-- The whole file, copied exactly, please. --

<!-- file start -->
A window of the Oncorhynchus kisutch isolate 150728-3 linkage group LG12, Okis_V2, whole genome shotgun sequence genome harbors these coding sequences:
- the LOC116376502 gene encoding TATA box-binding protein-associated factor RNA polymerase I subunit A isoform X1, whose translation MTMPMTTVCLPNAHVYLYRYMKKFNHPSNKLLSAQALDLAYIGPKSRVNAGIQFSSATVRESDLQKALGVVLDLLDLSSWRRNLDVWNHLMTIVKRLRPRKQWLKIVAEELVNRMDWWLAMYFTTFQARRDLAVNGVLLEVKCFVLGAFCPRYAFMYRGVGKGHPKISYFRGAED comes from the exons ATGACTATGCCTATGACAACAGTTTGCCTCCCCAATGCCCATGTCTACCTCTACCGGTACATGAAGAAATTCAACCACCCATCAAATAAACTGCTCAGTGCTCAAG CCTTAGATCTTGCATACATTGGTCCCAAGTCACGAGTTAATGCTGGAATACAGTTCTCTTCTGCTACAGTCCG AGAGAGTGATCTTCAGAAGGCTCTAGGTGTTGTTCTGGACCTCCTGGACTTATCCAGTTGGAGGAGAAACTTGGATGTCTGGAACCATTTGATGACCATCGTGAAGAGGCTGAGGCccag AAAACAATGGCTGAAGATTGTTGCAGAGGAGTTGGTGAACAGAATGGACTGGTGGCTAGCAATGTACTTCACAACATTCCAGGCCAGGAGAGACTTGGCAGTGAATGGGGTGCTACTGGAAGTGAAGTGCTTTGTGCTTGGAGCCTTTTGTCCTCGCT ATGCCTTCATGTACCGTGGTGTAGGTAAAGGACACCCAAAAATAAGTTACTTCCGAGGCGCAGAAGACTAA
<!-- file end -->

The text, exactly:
A window of the Oncorhynchus kisutch isolate 150728-3 linkage group LG12, Okis_V2, whole genome shotgun sequence genome harbors these coding sequences:
- the LOC116376502 gene encoding TATA box-binding protein-associated factor RNA polymerase I subunit A isoform X1, whose translation MTMPMTTVCLPNAHVYLYRYMKKFNHPSNKLLSAQALDLAYIGPKSRVNAGIQFSSATVRESDLQKALGVVLDLLDLSSWRRNLDVWNHLMTIVKRLRPRKQWLKIVAEELVNRMDWWLAMYFTTFQARRDLAVNGVLLEVKCFVLGAFCPRYAFMYRGVGKGHPKISYFRGAED comes from the exons ATGACTATGCCTATGACAACAGTTTGCCTCCCCAATGCCCATGTCTACCTCTACCGGTACATGAAGAAATTCAACCACCCATCAAATAAACTGCTCAGTGCTCAAG CCTTAGATCTTGCATACATTGGTCCCAAGTCACGAGTTAATGCTGGAATACAGTTCTCTTCTGCTACAGTCCG AGAGAGTGATCTTCAGAAGGCTCTAGGTGTTGTTCTGGACCTCCTGGACTTATCCAGTTGGAGGAGAAACTTGGATGTCTGGAACCATTTGATGACCATCGTGAAGAGGCTGAGGCccag AAAACAATGGCTGAAGATTGTTGCAGAGGAGTTGGTGAACAGAATGGACTGGTGGCTAGCAATGTACTTCACAACATTCCAGGCCAGGAGAGACTTGGCAGTGAATGGGGTGCTACTGGAAGTGAAGTGCTTTGTGCTTGGAGCCTTTTGTCCTCGCT ATGCCTTCATGTACCGTGGTGTAGGTAAAGGACACCCAAAAATAAGTTACTTCCGAGGCGCAGAAGACTAA